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Key points to consider when subcontracting

Subcontracts are becoming increasingly common in some industries, especially in manufacturing generally, and security and defence in particular.

They are not the most exciting of documents and drafting and considering them needs a good deal of concentrated thought and reading.

The most important principle to bear in mind is that a head contractor is able, subject to their own contract terms, to delegate a task by way of sub-contract, but may not delegate their liability to the ultimate end-user or client to perform that task.

For this reason, it is critical that the main contractor be absolutely clear in its mind what functions it wants to subcontract.  Having done that, it needs to vet the financial standing, reputation in the trade, and available assets and resources of its proposed subcontractor.  Time spent on reconnaissance in this area is rarely wasted.

By the same token, the subcontractor will need to be confident in the main contractor’s ability to pay it and that its payments will cover the subcontractor’s costs and profit.  Of particular relevance here is the increasing practice of government departments to require their contractors to reduce their costs by a stated margin over the period of the contract.  The main contractor may seek to pass that obligation on to the subcontractor, but the subcontractor may not be able to make a corresponding reduction.  For example, if the main overhead of the subcontractor is materials bought from third party suppliers, the ability to reduce costs is beyond its control.  Indeed, it could end up performing the contract at a loss.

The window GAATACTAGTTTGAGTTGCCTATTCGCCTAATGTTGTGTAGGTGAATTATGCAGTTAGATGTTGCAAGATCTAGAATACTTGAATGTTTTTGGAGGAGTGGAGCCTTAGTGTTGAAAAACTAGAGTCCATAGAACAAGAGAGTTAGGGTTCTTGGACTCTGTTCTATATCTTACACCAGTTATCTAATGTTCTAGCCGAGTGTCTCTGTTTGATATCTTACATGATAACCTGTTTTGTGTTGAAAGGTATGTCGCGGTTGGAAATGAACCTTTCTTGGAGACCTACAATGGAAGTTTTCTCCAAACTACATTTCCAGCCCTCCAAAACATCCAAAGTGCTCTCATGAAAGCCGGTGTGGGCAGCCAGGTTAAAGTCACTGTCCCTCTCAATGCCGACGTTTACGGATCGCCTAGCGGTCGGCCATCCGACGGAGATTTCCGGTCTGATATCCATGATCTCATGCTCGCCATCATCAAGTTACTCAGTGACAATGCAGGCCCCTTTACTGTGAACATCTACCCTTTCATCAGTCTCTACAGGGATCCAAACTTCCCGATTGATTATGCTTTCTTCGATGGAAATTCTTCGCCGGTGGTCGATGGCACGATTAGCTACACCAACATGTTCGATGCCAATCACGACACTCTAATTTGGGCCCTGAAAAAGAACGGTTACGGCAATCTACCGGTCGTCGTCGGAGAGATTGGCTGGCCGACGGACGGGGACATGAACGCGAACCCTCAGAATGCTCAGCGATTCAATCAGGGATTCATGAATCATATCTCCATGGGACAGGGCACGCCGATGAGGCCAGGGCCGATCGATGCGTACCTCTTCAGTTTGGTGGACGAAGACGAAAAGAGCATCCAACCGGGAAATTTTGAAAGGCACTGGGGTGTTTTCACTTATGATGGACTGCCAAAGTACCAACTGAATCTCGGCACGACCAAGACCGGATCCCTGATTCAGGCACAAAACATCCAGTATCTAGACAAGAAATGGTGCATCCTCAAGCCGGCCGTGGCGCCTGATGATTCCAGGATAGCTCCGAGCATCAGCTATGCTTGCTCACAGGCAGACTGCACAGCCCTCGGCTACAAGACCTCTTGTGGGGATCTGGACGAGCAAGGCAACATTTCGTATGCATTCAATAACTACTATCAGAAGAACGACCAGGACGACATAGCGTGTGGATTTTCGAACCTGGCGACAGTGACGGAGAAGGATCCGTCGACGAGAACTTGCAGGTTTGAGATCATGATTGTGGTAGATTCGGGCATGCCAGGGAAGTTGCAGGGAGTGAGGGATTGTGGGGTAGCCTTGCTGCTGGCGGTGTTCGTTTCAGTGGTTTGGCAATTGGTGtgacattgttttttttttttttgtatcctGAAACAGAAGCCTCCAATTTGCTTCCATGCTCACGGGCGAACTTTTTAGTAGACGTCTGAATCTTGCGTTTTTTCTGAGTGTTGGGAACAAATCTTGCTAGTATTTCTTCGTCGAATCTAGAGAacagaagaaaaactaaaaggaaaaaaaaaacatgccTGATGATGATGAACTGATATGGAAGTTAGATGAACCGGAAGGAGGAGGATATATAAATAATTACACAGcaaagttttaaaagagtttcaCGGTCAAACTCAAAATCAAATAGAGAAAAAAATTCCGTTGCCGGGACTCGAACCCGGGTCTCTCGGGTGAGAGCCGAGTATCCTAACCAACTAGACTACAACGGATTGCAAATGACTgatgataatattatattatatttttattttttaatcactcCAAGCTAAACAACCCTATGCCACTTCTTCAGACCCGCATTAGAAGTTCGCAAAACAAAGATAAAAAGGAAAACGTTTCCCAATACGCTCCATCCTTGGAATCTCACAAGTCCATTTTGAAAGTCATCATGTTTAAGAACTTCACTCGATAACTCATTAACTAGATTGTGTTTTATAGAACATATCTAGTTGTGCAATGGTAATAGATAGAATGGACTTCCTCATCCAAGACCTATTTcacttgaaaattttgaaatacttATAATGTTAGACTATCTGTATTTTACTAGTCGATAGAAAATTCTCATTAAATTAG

The key, therefore, is for the subcontractor to be able to see the main contract so it is fully certain of all main contract terms that may be visited on it.

Given the ultimate liability of the main contractor, it needs to ensure tasks delegated are adequately specified and performance standards are at least equal to those imposed on it under the head contract.  Reporting obligations should match, but subcontractors’ reports should be issued in time for the head contractor to issue its own.

A potentially difficult area is insurance, as the subcontractor may not be able to afford the amount of cover required of the main contractor.  In that event the subcontractor will want to limit its liability accordingly, but another solution, probably acceptable to the end user, is to become a co-insured under the main contractor’s policies.  A trap to avoid here is that if the main contractor becomes insolvent, the cover may be cancelled and/or the insurer may look to the subcontractor for payment of the full premium.

As with the vast majority of contracts, each party should identify the risks to which it is exposed and work with its insurance brokers to ensure it has adequate cover.

Subcontracts can be a vital source of business for smaller manufacturers and a useful way for larger ones to free up resources for major, often more lucrative, projects.  Both businesses will benefit but need to pay very detailed attention to what tasks flow down the contractual chain, and how and on what terms.

For support and advice if you are considering entering into an agreement, either as the main contractor or as a sub-contractor, contact David Ashcroft (01242 248218 david.ashcroft@bpe.co.uk) or another member of the BPE Commercial team.

 

These notes have been prepared for the purpose of an article only. They should not be regarded as a substitute for taking legal advice.

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